Webinar Recap: Five Key Points from Designing an Effective Information Governance Strategy Against a Growing Risk Landscape
The modern, digital workforce: Where a diverse array of employees, expectations, content, and goals collide in a space that’s more vulnerable than ever before. Centralized collaboration hubs – your company intranet – can help orchestrate digital workplace complexity around a single axis point. But how can you create an environment that mitigates risk while also fostering employee engagement?
It begins and ends with your content management strategy.
In mid-November, I hosted a webinar with Metalogix that discussed how to synchronize user experience, information governance, and security requirements within collaboration platforms and ECM systems like SharePoint and Office 365. This webinar, Designing an Effective Information Governance Strategy Against a Growing Risk Landscape, shared best practices in developing an effective information governance strategy.
Here are five key takeaways from the webinar:
1) Understanding the types of risks facing your sensitive content.
In order to manage the risks (both internal and external) facing your organization’s content, it’s important to understand how much sensitive content resides within your SharePoint environment. Performing an assessment or audit is essential to get a big picture view of your content, which demands both inter-team cooperation and proper tools.
2) Develop a SharePoint governance plan.
SharePoint, like other enterprise applications, requires governance and should fit into your organization’s overall governance strategy. SharePoint governance provides policies, processes, and technology guidelines to address your organization’s challenges and risks. At Catapult, we look at SharePoint governance as three distinct, but interrelated aspects:
- IT Governance – Controlling SharePoint services
- Application Management – Managing SharePoint apps
- Information Management – Managing SharePoint content to ensure it complies with rules and regulations (both internal and external).
Each of these components come together to cover the full spectrum of threats and opportunity related to SharePoint governance. In addition, it’s important to remember:
- Effective SharePoint governance isn’t a onetime activity; it’s a process that requires focus, feedback, and most importantly, routine human intervention.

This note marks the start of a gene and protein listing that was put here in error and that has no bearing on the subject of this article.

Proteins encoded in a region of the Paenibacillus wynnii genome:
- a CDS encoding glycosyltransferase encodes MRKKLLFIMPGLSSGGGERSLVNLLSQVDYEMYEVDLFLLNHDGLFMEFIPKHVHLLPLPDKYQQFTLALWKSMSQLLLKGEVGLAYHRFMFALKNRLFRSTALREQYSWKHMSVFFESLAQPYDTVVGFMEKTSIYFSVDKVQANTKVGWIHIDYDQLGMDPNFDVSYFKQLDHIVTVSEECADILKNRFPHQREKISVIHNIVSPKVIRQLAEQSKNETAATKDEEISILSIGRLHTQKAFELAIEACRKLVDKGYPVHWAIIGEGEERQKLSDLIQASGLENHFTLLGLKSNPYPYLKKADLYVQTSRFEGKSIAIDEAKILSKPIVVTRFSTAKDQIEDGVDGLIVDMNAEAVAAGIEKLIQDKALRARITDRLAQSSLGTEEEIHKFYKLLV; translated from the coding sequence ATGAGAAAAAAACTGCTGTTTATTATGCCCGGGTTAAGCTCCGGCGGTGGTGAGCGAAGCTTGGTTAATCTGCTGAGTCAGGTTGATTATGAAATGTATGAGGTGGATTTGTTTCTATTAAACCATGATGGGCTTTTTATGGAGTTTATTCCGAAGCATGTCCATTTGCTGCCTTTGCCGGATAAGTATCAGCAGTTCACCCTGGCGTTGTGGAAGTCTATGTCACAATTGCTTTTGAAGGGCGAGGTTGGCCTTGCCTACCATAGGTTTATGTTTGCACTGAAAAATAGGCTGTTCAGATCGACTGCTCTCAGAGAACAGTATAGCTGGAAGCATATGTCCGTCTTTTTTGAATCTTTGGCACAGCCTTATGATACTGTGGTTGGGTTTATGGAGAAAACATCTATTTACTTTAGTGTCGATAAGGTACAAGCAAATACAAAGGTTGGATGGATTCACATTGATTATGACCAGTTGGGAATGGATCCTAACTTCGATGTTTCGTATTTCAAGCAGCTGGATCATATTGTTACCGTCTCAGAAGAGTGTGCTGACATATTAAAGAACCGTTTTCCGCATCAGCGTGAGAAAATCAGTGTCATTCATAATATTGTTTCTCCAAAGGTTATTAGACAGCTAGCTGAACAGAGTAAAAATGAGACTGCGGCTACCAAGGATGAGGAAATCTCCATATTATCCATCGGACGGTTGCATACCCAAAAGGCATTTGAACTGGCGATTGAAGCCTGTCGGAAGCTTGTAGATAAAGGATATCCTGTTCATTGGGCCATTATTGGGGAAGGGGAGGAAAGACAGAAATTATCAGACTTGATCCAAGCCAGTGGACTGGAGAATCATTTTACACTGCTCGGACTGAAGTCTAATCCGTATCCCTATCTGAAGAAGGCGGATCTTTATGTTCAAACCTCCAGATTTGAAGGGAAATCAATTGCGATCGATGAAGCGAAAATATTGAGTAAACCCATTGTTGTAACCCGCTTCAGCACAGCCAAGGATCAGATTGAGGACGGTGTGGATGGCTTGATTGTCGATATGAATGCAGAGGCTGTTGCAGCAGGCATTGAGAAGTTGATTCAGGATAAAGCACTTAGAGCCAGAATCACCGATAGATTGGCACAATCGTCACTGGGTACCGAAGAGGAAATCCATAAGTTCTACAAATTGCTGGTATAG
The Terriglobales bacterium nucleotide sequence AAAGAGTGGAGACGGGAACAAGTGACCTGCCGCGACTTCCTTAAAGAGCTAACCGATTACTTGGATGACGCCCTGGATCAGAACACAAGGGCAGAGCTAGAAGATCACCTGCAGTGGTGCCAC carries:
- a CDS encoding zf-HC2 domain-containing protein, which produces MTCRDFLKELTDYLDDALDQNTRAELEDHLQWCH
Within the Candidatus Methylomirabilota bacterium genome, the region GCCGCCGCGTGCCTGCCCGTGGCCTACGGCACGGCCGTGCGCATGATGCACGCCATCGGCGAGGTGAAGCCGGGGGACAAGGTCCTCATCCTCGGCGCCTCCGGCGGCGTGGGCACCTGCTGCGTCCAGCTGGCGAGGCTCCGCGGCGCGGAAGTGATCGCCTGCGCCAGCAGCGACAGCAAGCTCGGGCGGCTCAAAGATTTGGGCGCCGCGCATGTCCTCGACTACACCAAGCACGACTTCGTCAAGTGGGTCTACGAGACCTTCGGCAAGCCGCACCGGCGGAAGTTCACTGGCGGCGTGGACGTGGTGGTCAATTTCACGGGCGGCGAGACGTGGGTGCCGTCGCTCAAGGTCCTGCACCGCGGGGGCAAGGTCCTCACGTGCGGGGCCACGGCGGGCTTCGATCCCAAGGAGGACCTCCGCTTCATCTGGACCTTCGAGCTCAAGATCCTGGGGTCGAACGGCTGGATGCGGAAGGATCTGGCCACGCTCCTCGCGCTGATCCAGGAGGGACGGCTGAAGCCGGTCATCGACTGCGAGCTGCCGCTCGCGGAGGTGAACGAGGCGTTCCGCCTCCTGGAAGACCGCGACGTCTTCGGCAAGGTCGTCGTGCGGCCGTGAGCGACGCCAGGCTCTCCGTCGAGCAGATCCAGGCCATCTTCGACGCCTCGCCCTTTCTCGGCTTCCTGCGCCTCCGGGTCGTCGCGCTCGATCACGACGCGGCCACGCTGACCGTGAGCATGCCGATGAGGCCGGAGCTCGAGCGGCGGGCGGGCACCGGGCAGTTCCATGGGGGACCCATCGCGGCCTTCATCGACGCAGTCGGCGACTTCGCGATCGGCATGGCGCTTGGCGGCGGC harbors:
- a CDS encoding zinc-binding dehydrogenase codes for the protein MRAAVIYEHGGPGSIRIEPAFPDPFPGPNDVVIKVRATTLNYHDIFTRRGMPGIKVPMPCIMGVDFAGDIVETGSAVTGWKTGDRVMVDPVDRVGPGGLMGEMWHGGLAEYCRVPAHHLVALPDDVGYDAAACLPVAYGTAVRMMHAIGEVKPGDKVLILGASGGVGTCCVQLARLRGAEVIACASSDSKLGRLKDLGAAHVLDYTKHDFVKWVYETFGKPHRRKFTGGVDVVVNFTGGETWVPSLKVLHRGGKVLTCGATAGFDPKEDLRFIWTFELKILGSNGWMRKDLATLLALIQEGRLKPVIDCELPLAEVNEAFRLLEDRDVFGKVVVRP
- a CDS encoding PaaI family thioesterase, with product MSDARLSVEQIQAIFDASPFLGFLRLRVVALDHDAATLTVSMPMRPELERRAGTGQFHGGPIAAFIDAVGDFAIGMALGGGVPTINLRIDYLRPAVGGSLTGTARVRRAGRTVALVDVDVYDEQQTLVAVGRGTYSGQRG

Developing and maintaining a governance plan can be daunting – especially when the responsibility to do so falls on employees as an ad-hoc duty. This is why many companies find the guidance they need by partnering with an experienced and trusted advisor. At Catapult, we approach governance on these premises:
- Plan – Identify the vision, objectives, roles and responsibilities
- Build – Develop policies and procedures based on a governance plan
- Learn – Pilot governance, educate users, and measure and adjust user adoption
3) Review your current SharePoint security processes.
Take a look at what you’re doing to secure and monitor your SharePoint. Does it extend beyond selectively granting user permission? If not, you may want re-evaluate. Chances are, your SharePoint security has deviated from its ideal benchmark. Maintaining a high level of security requires proper tools and, of course, a governance plan. In my experience working with many clients, following the path of least resistance when it comes to security often creates a ‘shadow IT’ that fails to properly secure sensitive content.
4) Choose and implement a SharePoint security solution.
Selecting the right security solution(s) to enforce your governance plan is crucial. Create a checklist of the important features to ensure they will meet your needs and think about the following requirements:
- Support compliance requirements specific to your organization and/or industry
- Ease of deployment and management
- Performance on your SharePoint and network
- Flexible configuration options for enforcement based on your governance plan
- User experience
5) Validate and test your security solution against your governance plan.
Once you have identified your governance plan and security solution, the last step is to validate and test your SharePoint, then validate and test again. Establish a regular rhythm to follow in reviewing changes to your governance plan, and adjust your security solutions accordingly.